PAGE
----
They are gregarious, and ‘exceedingly wise’, says Proverbs 30:24. They are also not suitable for eating, according to parts of the scripture.

The observers who refer to the hyrax in the Bible did notice that hyraxes often move their mouths as if they are chewing.

They thought this was the act of chewing the cud as cows do. In reality, hyraxes mostly move their mouths to make sounds and chatter. They do not, in fact, chew the cud.

10. Hyrax feet are uniquely specialized

Interestingly, hyrax feet specialize very particularly for suction. These unique appendages help them grip sheer rock faces and cliff sides.

Hyraxes have padded feet that secrete moisture to assist with grip. There is also a specialized claw for scratching and grooming particularly tough parts of the skin and hair.

Hyraxes can actually retract the inner section of their pad under their foot, which creates a suction effect for grip. Think of Tom Cruise climbing the outside of the Burj Khalifa with suction cups!

11. Hyrax tummies are multi-chambered

Baby hyrax eating lunch

A hyrax stomach has three chambers.

It also contains bacteria that assist with the breakdown of food.

12. Hyrax babies eat their parents’ poop

For us it’s gross. But for the hyrax, it’s essential to survival.

Hyraxes do not have the necessary bacteria in their stomachs to digest food when they are born, they will only develop it later. To compensate, baby hyraxes will often eat adult hyrax excrement to obtain it.

13. Hyrax poop has other multiple uses

Creche of baby bush hyraxes

Traditional South African folk medicine uses hyrax poop and urine, usually to treat ailments like epilepsy.

Perfume makers still use elements of the hyrax waste today to create a sort of musk – apparently, it is quite useful for fragrances. The extract from the urine and feces used to create this is Hyraceum.

Another quirky kind of natural medicine is elephant dung – as it has many uses as well, you could say healing benefits run in the family.

14. A baby hyrax stays in the womb a long time

Hyraxes have an unusually long gestation period for their size – around 6 months. The litters consist of two to four at a time. Babies are quite well-developed at birth and can eat solid food after two weeks.

They can walk, run and even start jumping just an hour after birth. So they are almost born on the run. A hyrax becomes sexually mature at about 16 months.

15. Hyraxes are technically omnivores

Rock hyrax eating yellow flowers

What do hyraxes eat?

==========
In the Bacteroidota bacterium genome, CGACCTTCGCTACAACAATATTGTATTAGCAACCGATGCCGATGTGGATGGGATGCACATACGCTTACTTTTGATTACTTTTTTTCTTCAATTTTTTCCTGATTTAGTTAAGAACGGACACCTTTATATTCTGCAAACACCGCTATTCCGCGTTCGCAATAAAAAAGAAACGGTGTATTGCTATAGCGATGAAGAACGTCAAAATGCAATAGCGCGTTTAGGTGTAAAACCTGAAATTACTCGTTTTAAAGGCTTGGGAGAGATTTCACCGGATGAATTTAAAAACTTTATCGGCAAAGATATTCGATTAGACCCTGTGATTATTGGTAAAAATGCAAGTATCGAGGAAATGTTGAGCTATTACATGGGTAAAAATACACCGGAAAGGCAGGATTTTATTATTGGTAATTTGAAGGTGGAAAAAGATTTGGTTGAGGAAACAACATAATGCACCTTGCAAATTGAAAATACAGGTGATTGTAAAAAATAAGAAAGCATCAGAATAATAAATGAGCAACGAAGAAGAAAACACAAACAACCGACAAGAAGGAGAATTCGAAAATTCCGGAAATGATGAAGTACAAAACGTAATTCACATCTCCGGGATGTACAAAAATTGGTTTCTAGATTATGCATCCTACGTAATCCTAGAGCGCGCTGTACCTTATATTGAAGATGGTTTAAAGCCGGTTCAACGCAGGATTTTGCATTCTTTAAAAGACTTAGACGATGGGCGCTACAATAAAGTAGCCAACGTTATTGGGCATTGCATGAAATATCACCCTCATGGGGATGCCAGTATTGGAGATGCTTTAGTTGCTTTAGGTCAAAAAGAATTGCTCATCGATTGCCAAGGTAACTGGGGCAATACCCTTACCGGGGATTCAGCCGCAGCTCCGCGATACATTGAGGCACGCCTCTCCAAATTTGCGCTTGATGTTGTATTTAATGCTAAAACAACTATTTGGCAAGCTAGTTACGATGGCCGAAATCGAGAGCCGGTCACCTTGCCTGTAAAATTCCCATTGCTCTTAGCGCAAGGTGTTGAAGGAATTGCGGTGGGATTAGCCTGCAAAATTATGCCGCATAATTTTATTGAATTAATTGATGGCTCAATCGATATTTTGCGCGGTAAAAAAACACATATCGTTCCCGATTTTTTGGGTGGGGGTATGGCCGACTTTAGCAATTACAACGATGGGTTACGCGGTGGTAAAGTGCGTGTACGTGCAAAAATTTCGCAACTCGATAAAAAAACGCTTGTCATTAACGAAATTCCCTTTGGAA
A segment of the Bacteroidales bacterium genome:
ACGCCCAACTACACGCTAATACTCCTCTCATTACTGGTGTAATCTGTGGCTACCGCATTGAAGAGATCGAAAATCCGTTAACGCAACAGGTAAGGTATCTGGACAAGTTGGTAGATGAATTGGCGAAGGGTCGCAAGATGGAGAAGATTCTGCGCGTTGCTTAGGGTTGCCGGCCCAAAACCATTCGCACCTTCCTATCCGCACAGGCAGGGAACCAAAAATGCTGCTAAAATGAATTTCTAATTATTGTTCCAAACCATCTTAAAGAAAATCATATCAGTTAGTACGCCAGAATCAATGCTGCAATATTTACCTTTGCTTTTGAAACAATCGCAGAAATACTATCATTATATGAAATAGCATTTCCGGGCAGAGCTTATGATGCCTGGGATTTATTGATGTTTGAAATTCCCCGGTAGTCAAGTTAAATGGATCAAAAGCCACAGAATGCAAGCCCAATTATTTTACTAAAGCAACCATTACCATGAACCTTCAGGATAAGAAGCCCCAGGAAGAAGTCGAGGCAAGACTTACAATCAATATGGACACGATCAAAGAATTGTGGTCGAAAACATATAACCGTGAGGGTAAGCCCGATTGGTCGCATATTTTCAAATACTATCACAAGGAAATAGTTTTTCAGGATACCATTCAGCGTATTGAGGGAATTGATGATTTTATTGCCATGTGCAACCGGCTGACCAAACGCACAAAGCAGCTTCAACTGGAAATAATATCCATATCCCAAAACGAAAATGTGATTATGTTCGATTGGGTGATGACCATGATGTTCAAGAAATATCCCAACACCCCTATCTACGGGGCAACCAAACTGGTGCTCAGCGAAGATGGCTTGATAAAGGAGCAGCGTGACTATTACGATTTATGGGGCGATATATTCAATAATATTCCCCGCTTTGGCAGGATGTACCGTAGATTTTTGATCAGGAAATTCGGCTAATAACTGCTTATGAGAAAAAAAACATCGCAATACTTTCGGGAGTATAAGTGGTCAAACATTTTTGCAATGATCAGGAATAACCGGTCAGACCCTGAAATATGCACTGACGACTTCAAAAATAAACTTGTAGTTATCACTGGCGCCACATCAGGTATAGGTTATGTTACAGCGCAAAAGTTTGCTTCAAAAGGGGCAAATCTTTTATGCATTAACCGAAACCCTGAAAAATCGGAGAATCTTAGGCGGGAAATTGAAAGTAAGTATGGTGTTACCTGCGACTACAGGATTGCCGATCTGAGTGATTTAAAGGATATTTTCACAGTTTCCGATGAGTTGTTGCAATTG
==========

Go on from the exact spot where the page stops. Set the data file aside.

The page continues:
They feed on mostly grasses, plants, fruits, and small critters like birds or lizards.

They also seem to have a liking for the occasional bird’s egg. And they are not averse to scratching around in trash cans should the opportunity arise.

16. Hyraxes have dedicated bathrooms

Odd as it may seem, hyrax colonies actually demarcate particular spaces for toilet areas. There are specific places – usually under rocky ledges – where these animals deposit urine and feces.

Generations of the colony use the very same spot over thousands of years, which has offered fascinating insights into the lives of hyraxes over time.

Just another weird hyrax behavior, perhaps, but it has helped us study environmental change.

17. Hyraxes have natural predator enemies

Juvenile Verreaux's eagle eating its prey (rock hyrax)

In the wild, eagles, lions, leopards, and other larger predators feed on hyraxes. Hyraxes can be fierce biters, though, so they’re not the easiest of prey. The Verreaux’s eagle feeds on hyraxes almost exclusively.

18. Having a rock hyrax pet is dangerous

Much like most undomesticated animals, hyraxes prefer living in their natural habitat.

Keeping wild animals as pets is dangerous for many reasons, including health risks and struggling to adapt to living in a home with humans.

So Spread the Hyrax Love

Cute yellow-spotted rock hyraxes chilling on a rock, Zimbabwe

Hyraxes aren’t shy of cameras, especially on a sunny day. Many also have an amusing expression somewhere between irritation and annoyance. On such a cute face, it’s hard to resist falling in love.

Now that you know where hyraxes live, hopefully, you’ll encounter one the next time you take a safari trip with your loved ones.

The appearance and behaviors of these fascinating critters are best appreciated up close. So check out these safari deals, book your tickets, and snap a shot of the African hyrax.

3 thoughts on “Hyrax: 18 amazing facts about this coney animal”

  1. This little creature reminds me of a character in a book, A Wizard Of Earthsea. This creature was the companion of the lead character. I wonder if this creature inspired the author, Ursula K Le Guin. It is a favorite. I am happy to hear this little one’s voice, again. Thank you.

  2. The Bible also mentions rabbits “chewing the cud.” I wonder if the hyrax does something similar to the rabbit. The rabbit produces 2 kinds of feces. The hard feces and the softer fecal pellets called cecotropes (partially digested food). Their partially digested food goes through their cecum where it undergoes fermentation to form cecotropes. The rabbit eats these cecotropes which serve as an important source of nutrition. The idea of “cud” had a broader meaning in Hebrew. The Hebrew language had far fewer words than modern English. Rabbits re-ingest partially digested foods, but without multi stomach compartments and it sounds like hyrax are doing something similar if their babies are eating the parents poop.

    1. Hi Lisa,

      That’s extremely interesting, thank you! 🙂

      From what I know hyraxes do not chew cud to extract nutrients. Babies do so only because they originally lack the necessary bacteria to break down food.

      I hope this helps,

      Michael